Managing emotional meltdowns (aka temper tantrums for younger children) has been the most frequently requested topic in my 20 years providing family therapy and workshops for parents and childhood professionals. Similarly, most pediatricians cover the topic of temper tantrums at the 2-year wellness check-ups. To aid these conversations, the American Academy of Pediatrics created the parent handout “Temper Tantrums” (Plain Language Pediatrics, 2008).
Why are children’s emotional meltdowns so common? Temper tantrums are common around 2-4 years of age because children reach the cognitive development to have specific preferences, yet they do not have the emotional development to accept or wait when their preferences are not fulfilled. “Tantruming” (crying, screaming, flailing around) is the physical and verbal expression of intense frustration, without the ability to calm down at the moment. The American Academy of Pediatrics advises parents to seek professional help if temper tantrums get worse after age 4, the child hurts him/herself during tantrums, or has other behavior problems.
Most children develop self-regulation significantly between 2 and 5 years of age, enough to accept and wait when their preferences are not fulfilled. However, some children have a slower pace of developing self-regulation, and continue experiencing “emotional meltdowns.” The physical and verbal expression of intense frustration tends too be more advanced for school-age, including aggressive and depressive statements and behaviors towards self and others.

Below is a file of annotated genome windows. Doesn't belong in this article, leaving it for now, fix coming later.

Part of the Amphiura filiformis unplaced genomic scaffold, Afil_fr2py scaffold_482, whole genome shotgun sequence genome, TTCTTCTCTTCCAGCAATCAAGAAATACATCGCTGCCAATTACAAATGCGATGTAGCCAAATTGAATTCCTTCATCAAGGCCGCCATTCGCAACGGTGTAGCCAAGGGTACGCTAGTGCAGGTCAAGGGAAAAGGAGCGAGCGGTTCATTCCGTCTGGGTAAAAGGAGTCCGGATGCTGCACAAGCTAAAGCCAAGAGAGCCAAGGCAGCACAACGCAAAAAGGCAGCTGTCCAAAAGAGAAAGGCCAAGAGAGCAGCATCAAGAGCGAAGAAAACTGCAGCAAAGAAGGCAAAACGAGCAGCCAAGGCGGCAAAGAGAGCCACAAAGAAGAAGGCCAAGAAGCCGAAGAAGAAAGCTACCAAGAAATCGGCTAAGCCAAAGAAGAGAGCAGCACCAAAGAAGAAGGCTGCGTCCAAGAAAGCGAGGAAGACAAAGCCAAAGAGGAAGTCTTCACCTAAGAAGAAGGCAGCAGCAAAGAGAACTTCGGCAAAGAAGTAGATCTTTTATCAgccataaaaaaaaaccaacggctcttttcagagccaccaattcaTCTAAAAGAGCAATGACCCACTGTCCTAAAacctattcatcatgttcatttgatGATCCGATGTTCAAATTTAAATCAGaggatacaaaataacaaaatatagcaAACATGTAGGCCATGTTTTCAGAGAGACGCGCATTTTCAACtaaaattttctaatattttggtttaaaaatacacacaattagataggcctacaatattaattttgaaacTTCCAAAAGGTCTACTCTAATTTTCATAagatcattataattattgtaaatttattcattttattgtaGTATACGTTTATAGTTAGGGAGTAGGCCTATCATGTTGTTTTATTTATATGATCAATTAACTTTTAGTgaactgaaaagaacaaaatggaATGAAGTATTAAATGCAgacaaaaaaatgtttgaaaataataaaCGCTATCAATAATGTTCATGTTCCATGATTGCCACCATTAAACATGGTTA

In my experience, some of the factors that contribute to more frequent and intense emotional meltdowns or tantrums are:
- The child’s persistent and intense temperament (read more about temperament here).
- The adults giving in to the child’s demands in order to end or lessen the tantrum/meltdown.
- The adults reprimanding or punishing the child for the tantrum/meltdown, which fuels the frustration.
- Cultural values that support tantrums/meltdowns as “normal” in children of school age.
I propose reframing the occurrence of tantrums/meltdowns at any age as opportunities to cultivate self-regulation and enhance the adult-child relationship. All parents and professionals must have the skills to respond to children’s tantrums/meltdowns in a way that…
- Expresses that the child’s feelings are understandable and important.
- Coaches the child to calm down before trying to rationalize, by role-modeling calm-down exercises.
- Gives the child enough time for the emotional part of his brain to cool down (read more about how self-regulation occurs in the brain here).
- Empowers the child to choose from alternative options, once he/she can engage in a rational conversation, after the emotional part of the brain has cooled down.
- Reinforces the habit of calming down with praise/love.
- Reminds the child to seek the adults for emotional support.
I demonstrate these steps in the video below.